Obama's Right: We Don't "Look to Be Ruled." So Stop Ruling Us Already!
Democrats refuse to understand how telling people and businesses what they can and can't do is also authoritarianism
President Barack Obama, in the course of giving a pretty darned effective speech last night at the Democratic National Convention, uncorked one of the better two-liners in his presidency. "Our power doesn't come from some self-declared savior promising that he alone can restore order as long as we do things his way," he said. "We don't look to be ruled."
As T.A. Frank observed over at Vanity Fair, "Many lines by many speakers were delivered, of course, but none quite measured up to that one." It wasn't just the callback to America's founding vibe, it was the almost exasperated amusement with which he delivered it. Trump's strongman authoritarianism, the president was indicating, is self-evidently ridiculous:
Even if the descriptive accuracy was questionable (if a significant number of Americans didn't look to be ruled, why would Donald Trump have won the Republican nomination?), as an aspirational idea Obama's formulation was spot-on. Don't you go treading on me, politician!
If only President Obama and the Democratic Party governed like he talks.
The organizing dissonance of this convention is one that Reason TV's Zach Weissmueller so skillfully documented on Opening Day: Democrats do not understand how extracting taxpayer money to tell taxpayers what they can and can't do with their money and their lives is an act of forcible coercion, too.
Banning fracking or outlawing "assault weapons" or requiring businesses to pay workers $15 an hour, as New York Gov. Andrew Cuomo bragged about tonight, requires pitting police power against the actions of a free people. Protecting children from risqué media, as Hillary Clinton has tried to do her whole career, means conducting a sustained assault against the First Amendment. To paraphrase Gary Johnson supporter and Reason Foundation Trustee Drew Carey, daddy-state authoritarianism and mommy-state authoritarianism is still authoritarianism.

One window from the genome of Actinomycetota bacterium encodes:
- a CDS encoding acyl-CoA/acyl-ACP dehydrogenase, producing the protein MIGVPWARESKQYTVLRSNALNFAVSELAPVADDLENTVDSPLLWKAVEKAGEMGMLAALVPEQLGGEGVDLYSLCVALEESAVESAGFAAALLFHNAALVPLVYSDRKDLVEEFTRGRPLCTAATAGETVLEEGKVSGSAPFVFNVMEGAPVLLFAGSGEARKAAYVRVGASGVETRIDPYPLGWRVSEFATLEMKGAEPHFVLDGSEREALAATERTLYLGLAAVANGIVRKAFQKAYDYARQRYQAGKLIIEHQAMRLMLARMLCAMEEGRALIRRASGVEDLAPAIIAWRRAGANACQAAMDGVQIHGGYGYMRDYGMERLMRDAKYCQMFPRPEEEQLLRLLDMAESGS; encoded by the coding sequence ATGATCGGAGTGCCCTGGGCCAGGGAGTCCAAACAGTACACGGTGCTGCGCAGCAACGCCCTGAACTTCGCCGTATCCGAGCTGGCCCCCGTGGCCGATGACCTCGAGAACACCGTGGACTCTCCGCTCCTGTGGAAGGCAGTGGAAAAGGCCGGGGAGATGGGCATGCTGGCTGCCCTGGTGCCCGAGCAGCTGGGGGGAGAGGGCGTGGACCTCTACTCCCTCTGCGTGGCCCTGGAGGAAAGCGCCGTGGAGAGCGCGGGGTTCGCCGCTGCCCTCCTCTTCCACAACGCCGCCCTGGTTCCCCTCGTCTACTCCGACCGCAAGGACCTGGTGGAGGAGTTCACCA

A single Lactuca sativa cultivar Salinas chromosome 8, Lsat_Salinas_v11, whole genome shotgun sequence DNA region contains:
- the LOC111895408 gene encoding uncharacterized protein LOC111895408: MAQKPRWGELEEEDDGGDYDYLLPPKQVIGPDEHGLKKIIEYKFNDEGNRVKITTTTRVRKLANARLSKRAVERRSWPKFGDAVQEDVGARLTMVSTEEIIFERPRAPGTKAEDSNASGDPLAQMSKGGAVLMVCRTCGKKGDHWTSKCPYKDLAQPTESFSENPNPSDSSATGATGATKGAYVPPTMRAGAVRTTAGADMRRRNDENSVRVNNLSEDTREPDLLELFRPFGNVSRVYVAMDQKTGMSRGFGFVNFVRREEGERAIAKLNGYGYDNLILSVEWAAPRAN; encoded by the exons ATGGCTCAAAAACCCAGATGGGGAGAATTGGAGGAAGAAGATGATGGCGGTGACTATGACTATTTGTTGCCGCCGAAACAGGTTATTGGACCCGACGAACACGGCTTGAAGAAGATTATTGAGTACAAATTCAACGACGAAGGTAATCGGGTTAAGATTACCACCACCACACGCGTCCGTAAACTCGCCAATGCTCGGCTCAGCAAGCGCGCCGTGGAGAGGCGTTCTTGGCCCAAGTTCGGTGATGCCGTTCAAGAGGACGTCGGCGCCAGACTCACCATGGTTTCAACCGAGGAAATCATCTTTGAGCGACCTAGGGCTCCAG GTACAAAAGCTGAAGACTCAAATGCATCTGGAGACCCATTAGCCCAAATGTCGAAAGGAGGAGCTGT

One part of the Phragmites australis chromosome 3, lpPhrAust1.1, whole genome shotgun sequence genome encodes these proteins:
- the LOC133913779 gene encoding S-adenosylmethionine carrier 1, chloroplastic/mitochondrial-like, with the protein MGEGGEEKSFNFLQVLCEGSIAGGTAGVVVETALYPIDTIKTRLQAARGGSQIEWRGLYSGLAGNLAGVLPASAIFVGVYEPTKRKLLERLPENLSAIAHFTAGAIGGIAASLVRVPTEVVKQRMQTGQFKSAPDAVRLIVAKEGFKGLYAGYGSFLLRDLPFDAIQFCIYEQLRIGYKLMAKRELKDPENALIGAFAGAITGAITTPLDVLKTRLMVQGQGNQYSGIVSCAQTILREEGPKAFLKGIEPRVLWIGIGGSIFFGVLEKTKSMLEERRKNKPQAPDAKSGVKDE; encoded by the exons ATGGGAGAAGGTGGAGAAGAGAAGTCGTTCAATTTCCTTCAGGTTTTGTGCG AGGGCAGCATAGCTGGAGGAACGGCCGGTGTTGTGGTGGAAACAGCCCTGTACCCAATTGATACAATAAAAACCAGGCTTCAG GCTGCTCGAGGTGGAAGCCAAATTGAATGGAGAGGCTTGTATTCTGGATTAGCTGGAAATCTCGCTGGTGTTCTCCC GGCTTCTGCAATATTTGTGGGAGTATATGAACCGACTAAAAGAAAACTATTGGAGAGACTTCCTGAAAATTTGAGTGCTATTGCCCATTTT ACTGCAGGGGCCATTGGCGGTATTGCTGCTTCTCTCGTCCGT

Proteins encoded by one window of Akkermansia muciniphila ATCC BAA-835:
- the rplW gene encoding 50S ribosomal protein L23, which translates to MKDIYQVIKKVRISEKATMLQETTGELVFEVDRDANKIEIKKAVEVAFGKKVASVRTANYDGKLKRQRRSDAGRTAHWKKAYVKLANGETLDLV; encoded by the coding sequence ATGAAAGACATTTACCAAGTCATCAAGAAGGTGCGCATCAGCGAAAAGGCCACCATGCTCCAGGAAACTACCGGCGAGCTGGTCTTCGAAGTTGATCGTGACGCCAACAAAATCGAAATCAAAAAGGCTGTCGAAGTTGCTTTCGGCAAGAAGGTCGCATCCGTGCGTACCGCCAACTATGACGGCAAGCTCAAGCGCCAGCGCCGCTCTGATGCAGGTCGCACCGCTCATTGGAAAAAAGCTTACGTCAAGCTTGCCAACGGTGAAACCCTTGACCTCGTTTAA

Bill Clinton's show-stopper of a speech Tuesday night included an eye-glazing number of government programs his wife has helped push through over the years—increasing the number nurse practitioners in rural Arkansas, requiring elementary schools to have counselors, raising sales taxes to increase teacher pay, expanding pre-school, creating the federal Children's Health Insurance Program, getting emergency money to New York post-9/11, extending family leave…it just kind of goes forever. While it's folly to expect too much introspection at a political convention, what's striking is that almost never do you hear about whether a program is actually working. Cost-benefit analyses are not required. It is enough to say, "There is a victim class or predatory corporate class, and we either gave them money or restricted their latitude." Good intentions are what matter, not performance.
That thinking, and the political opportunism of finding causes that No Decent Person Could Oppose, is why you have things like federal emergency-declarations growing from 28 during Ronald Reagan's presidency to 44 under George H.W. Bush to 90 under Bill Clinton to 130 under George W. Bush and 153 under Obama by just his fifth year in office. That thinking is why the Democrats have just flat-out stopped talking about the country's $19 trillion debt, and have instead embraced expanding, rather than reforming, entitlements.
Spending other's people money—including on massive debt service payments—and restricting their behavior, amounts to "ruling" over them. Judging by this convention, Democrats want to rule over as much as if not more than they ever have.